SEO for OEM manufacturers - the "no man's land" of lead gen

Ed Marsh | Aug 13, 2015


Activity, responsibility, accountability

Have you ever had a situation when in the process of walking through a problem you realized there had been a glaring oversight....and wondered how it could have persisted without anyone addressing it?

That's how you may feel as we take a quick dive into three areas of "no man's land" in B2B content marketing with significant implications to SEO for OEM manufacturers.

  1. search result - click
  2. click - engagement
  3. engagement - conversion

Conventional wisdom says that the goal should be to rank for keywords.  In fact many will claim that ranking within the top 3, 5 or 10 for a number of bottom of the funnel keywords is the basis of success in SEO for OEM manufacturers.

That's incorrect!

Ranking doesn't matter if nobody clicks

There's a common assumption that search rankings are a proxy for search success.  That assumption causes many to overlook critical data (often to the contrary.)

It's not unusual to find that a company ranks well for a number of product related keywords, but that actual clicks are a very small percentage of successful search results.

That can occur for a number of reasons - but it's a diagnostic questions that senior execs can use to simultaneously ascertain the breadth and depth of insight their SEO resource brings to the project AND identify an easily overlooked area of significant potential improvement in a program.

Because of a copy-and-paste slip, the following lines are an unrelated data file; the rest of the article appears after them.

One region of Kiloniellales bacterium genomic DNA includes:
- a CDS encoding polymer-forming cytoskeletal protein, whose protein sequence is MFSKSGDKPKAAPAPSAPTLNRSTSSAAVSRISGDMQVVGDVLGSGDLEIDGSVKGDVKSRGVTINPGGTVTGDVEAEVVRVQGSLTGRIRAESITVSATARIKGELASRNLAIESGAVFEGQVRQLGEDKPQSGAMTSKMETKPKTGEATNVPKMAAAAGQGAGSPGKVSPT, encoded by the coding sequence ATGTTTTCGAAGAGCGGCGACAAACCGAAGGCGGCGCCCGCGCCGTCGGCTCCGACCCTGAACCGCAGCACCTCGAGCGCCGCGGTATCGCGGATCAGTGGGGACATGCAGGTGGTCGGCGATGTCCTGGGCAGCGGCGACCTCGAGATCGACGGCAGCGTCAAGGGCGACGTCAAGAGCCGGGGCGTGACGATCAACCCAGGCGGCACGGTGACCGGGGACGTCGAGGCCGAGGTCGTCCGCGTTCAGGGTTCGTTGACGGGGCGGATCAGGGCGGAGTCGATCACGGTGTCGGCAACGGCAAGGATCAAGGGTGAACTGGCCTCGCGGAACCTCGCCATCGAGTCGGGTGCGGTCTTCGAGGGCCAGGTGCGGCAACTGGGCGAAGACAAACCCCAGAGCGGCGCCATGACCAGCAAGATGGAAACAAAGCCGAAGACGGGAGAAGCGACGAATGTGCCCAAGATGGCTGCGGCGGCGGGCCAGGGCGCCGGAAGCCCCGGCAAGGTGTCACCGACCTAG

It's not a sexy, flashy topic, but from a continuous improvement perspective it's key among the low hanging fruit of SEO for OEM manufacturers

"Nothing for me here!"

Most people can tell you what their bounce rate is.  But can they tell you why?

Typically not.  And most companies aren't in a position to conduct focus groups and extensive buyer research to answer the question.  But there's a great alternative which is vastly underutilized.  


Simple tracking software which operates on your website allows you to observe visitor behaviors - from individual to cumulative behavior of thousands of visitors.  You'll see where they scrolled, What they focused on.  What they clicked.  And sometimes most tellingly, what they ignored.

Often people are shocked to learn how confused visitors to their sites are - that confusion is demonstrated with lots of mouseover and few clicks.  The bottom line in many cases?  Visitors simply can't intuit where to go on your site to find the information they need.

That's a shame - after you climbed from the trench and made it across the no-man's-and of search results and got the click, isn't it horrible to waste that hard won visit because your site doesn't provide visitors ease of navigation and information that's focused on their questions?

They didn't even say hello

The third area of no-man's-land occurs once a visitor is engaged.  Too often visitors which are hard won (lots of work on SEO) and well served (well designed UX and appropriate, customer focused information) are simply invited in the back door of the site, told to make themselves feel at home, and then ignored.